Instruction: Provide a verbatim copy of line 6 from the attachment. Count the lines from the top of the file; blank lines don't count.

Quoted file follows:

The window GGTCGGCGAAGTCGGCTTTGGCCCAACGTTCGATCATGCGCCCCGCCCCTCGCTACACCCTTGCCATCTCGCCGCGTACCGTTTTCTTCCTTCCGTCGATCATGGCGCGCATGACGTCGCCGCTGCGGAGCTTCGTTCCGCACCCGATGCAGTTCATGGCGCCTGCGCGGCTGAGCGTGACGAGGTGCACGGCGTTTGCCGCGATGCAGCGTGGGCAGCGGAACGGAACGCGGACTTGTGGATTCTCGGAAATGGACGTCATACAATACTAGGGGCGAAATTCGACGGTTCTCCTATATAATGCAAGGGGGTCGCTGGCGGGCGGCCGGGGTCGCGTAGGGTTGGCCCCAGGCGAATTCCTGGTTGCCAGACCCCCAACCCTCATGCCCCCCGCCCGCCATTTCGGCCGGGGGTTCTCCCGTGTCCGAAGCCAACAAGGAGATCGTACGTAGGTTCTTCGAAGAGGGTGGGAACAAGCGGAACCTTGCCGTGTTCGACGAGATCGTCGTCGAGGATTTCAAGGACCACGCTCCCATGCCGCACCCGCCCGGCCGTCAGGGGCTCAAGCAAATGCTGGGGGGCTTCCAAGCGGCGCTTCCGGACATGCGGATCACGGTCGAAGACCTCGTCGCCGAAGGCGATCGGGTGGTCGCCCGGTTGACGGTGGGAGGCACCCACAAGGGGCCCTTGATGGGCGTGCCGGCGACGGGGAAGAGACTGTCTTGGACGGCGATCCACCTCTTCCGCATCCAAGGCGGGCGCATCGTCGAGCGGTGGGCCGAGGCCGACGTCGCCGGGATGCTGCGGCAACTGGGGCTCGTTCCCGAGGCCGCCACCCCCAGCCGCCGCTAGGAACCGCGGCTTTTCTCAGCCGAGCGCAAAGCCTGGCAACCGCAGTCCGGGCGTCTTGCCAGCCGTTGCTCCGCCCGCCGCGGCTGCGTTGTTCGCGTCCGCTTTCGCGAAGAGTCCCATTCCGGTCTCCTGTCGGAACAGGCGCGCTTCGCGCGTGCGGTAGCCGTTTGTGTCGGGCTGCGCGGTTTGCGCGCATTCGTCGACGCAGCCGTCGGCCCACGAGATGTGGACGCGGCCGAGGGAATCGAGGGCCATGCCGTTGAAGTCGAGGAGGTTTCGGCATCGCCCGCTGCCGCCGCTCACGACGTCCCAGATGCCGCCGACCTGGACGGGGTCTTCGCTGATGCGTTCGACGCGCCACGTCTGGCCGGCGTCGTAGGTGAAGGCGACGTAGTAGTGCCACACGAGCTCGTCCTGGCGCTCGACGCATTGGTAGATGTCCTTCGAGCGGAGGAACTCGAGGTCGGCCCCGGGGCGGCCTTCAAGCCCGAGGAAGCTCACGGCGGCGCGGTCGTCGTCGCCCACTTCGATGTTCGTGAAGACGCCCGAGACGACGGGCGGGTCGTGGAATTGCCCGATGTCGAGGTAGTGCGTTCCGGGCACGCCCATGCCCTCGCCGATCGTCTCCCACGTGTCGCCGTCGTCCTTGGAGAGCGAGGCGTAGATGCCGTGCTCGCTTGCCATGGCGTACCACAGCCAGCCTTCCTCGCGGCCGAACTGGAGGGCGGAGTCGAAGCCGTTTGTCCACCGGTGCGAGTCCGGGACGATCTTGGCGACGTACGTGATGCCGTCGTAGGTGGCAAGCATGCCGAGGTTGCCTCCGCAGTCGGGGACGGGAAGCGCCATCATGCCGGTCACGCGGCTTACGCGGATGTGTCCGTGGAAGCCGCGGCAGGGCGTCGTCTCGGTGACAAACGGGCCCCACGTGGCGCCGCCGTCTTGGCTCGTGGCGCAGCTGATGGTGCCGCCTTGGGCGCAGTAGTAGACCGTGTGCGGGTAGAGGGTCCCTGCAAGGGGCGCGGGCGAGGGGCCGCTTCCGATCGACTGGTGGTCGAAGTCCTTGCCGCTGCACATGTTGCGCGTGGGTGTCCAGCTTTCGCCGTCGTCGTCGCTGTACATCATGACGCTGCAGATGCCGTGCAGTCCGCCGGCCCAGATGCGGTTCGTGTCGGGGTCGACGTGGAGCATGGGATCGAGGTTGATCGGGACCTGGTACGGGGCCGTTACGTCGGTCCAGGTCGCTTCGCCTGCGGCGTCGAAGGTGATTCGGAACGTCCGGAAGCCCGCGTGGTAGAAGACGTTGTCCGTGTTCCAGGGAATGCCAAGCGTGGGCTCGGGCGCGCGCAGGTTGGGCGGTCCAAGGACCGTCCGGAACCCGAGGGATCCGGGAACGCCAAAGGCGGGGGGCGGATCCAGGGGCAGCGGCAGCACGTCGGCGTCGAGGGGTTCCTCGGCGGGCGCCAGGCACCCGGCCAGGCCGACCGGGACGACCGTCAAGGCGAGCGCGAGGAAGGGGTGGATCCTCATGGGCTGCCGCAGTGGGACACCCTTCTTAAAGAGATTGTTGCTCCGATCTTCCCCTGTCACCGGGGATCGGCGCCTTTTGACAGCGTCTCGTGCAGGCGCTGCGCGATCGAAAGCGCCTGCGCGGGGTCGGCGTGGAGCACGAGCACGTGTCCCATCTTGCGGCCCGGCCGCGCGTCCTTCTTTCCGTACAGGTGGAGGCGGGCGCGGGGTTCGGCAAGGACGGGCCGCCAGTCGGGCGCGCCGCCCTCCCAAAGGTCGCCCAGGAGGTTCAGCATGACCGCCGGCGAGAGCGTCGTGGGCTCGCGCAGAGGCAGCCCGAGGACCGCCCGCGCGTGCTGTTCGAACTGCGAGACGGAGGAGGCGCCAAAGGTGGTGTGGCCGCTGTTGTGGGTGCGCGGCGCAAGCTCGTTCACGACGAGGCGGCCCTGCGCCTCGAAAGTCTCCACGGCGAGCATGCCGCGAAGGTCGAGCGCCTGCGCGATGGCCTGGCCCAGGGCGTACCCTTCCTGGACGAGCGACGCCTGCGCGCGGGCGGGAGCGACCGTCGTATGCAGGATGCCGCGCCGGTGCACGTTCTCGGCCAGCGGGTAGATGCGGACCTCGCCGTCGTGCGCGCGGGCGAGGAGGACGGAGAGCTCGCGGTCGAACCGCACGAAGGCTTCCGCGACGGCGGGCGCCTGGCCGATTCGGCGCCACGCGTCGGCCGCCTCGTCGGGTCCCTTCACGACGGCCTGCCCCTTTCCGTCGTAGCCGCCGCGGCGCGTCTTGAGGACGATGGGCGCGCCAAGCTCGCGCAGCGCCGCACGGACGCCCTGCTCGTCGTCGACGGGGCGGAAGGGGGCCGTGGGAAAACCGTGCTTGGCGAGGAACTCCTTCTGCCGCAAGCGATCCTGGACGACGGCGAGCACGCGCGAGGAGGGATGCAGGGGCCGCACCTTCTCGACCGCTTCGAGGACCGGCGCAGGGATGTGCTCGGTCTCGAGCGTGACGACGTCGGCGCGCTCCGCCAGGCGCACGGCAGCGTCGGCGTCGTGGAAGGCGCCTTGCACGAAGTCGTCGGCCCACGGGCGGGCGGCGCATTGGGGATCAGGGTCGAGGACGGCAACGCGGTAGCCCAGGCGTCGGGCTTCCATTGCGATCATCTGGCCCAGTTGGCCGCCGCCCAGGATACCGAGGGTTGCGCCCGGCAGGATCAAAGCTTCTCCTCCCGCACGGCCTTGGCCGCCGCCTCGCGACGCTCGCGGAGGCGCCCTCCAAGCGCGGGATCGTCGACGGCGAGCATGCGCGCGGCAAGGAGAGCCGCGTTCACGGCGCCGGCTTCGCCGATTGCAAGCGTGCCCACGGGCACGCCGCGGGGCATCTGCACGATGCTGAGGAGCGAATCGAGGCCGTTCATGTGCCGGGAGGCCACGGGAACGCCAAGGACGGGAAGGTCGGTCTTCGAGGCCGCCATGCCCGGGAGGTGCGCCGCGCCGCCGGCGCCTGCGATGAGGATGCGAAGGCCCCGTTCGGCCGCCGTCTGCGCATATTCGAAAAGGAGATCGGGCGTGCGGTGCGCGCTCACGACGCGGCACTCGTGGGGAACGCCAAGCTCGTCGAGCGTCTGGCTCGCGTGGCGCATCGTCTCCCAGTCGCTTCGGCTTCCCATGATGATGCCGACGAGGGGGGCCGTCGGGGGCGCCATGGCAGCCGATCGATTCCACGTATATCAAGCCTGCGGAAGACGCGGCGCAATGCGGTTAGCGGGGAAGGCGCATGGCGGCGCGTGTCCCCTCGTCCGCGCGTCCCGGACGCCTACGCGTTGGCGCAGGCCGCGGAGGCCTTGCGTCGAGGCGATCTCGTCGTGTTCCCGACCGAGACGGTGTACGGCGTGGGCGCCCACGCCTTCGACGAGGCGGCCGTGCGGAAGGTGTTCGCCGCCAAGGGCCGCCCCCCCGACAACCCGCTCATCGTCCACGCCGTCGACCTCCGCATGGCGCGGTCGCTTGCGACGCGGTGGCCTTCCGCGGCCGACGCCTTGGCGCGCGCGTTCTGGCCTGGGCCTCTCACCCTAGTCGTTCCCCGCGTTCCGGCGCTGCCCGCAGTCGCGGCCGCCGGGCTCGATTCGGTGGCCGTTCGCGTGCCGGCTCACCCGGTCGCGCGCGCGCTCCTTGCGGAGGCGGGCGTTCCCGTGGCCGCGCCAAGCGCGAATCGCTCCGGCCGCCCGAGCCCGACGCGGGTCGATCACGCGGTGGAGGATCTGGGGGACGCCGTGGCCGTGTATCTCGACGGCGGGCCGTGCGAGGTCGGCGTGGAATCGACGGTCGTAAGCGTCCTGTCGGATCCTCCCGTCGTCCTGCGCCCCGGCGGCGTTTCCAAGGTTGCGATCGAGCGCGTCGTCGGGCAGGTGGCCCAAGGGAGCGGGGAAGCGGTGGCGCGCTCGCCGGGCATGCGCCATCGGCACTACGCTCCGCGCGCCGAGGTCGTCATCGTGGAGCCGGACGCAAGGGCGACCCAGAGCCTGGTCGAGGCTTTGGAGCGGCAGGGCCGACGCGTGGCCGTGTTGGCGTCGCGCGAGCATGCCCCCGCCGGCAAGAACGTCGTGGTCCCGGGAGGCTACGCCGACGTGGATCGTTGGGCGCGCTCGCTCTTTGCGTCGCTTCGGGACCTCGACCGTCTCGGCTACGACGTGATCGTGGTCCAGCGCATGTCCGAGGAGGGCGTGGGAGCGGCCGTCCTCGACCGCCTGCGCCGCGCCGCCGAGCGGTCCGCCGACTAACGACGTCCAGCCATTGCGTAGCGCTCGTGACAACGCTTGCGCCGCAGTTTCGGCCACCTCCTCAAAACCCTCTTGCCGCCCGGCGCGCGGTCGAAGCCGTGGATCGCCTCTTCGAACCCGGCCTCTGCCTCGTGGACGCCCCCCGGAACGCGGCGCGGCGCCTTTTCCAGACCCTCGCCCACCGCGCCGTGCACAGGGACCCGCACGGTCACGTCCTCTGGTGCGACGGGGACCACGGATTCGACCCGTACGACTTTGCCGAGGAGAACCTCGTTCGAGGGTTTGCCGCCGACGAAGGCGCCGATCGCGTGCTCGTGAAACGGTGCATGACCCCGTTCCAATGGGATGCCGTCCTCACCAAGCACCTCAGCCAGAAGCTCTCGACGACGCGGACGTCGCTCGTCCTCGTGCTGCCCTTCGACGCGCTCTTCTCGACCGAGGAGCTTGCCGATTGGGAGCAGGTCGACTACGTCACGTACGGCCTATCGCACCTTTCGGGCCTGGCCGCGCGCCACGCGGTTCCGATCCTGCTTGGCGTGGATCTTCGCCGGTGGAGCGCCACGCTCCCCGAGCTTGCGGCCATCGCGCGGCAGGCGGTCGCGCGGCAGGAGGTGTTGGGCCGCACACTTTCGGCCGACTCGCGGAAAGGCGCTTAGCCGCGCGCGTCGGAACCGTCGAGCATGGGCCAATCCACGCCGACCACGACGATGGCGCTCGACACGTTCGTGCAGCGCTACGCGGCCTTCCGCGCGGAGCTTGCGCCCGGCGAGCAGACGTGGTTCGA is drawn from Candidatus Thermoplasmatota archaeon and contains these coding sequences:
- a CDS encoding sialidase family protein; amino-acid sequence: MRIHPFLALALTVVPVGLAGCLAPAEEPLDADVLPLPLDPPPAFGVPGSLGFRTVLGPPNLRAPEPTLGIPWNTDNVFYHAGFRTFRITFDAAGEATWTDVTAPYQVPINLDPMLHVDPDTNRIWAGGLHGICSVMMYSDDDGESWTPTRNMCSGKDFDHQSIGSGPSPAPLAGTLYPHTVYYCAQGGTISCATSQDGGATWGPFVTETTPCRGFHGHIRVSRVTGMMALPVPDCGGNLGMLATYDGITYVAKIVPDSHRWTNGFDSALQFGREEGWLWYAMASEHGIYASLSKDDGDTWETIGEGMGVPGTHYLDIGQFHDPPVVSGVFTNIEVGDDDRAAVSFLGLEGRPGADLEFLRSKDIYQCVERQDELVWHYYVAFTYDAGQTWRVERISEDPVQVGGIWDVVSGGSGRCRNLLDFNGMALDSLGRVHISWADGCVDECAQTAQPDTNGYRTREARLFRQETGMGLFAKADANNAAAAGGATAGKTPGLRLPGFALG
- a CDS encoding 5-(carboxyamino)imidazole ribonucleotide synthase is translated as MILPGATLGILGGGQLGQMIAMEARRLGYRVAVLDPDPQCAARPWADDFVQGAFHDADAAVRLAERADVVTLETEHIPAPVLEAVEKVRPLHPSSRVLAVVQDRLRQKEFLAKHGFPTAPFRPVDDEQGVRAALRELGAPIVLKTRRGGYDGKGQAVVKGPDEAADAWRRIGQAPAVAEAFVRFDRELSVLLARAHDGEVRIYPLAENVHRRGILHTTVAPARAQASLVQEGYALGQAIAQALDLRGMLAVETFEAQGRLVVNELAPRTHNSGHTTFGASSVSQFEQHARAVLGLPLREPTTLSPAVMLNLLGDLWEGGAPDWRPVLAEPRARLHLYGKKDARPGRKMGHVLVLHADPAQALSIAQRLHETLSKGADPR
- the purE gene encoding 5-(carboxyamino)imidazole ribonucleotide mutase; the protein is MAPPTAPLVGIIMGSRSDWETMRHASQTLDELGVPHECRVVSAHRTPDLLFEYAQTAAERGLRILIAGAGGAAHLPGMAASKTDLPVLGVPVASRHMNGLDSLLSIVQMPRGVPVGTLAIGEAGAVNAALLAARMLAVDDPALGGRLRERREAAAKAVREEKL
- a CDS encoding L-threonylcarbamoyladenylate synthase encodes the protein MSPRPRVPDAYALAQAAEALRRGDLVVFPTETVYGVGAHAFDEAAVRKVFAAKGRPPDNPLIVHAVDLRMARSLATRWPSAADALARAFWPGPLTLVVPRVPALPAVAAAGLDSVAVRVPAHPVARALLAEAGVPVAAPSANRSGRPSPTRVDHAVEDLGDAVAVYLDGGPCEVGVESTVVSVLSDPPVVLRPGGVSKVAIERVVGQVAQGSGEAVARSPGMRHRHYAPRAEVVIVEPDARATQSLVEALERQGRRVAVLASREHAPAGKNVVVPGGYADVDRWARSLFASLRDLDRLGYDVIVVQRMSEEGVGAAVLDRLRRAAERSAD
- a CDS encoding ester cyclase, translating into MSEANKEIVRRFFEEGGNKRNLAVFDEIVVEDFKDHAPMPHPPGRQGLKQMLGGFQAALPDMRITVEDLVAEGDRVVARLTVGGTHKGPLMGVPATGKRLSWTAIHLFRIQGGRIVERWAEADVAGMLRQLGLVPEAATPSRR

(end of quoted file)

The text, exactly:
- a CDS encoding ester cyclase, translating into MSEANKEIVRRFFEEGGNKRNLAVFDEIVVEDFKDHAPMPHPPGRQGLKQMLGGFQAALPDMRITVEDLVAEGDRVVARLTVGGTHKGPLMGVPATGKRLSWTAIHLFRIQGGRIVERWAEADVAGMLRQLGLVPEAATPSRR